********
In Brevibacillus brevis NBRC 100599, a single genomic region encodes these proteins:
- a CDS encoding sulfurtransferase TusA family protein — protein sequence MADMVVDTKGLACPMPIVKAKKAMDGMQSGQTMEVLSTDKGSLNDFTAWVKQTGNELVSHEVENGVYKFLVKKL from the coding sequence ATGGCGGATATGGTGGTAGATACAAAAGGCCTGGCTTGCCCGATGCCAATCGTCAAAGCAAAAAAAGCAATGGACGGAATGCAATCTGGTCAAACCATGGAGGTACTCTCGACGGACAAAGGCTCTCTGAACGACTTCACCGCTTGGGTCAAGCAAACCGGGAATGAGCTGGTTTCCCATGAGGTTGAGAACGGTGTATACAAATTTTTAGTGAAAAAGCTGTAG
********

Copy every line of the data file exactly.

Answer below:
In Brevibacillus brevis NBRC 100599, a single genomic region encodes these proteins:
- a CDS encoding sulfurtransferase TusA family protein — protein sequence MADMVVDTKGLACPMPIVKAKKAMDGMQSGQTMEVLSTDKGSLNDFTAWVKQTGNELVSHEVENGVYKFLVKKL from the coding sequence ATGGCGGATATGGTGGTAGATACAAAAGGCCTGGCTTGCCCGATGCCAATCGTCAAAGCAAAAAAAGCAATGGACGGAATGCAATCTGGTCAAACCATGGAGGTACTCTCGACGGACAAAGGCTCTCTGAACGACTTCACCGCTTGGGTCAAGCAAACCGGGAATGAGCTGGTTTCCCATGAGGTTGAGAACGGTGTATACAAATTTTTAGTGAAAAAGCTGTAG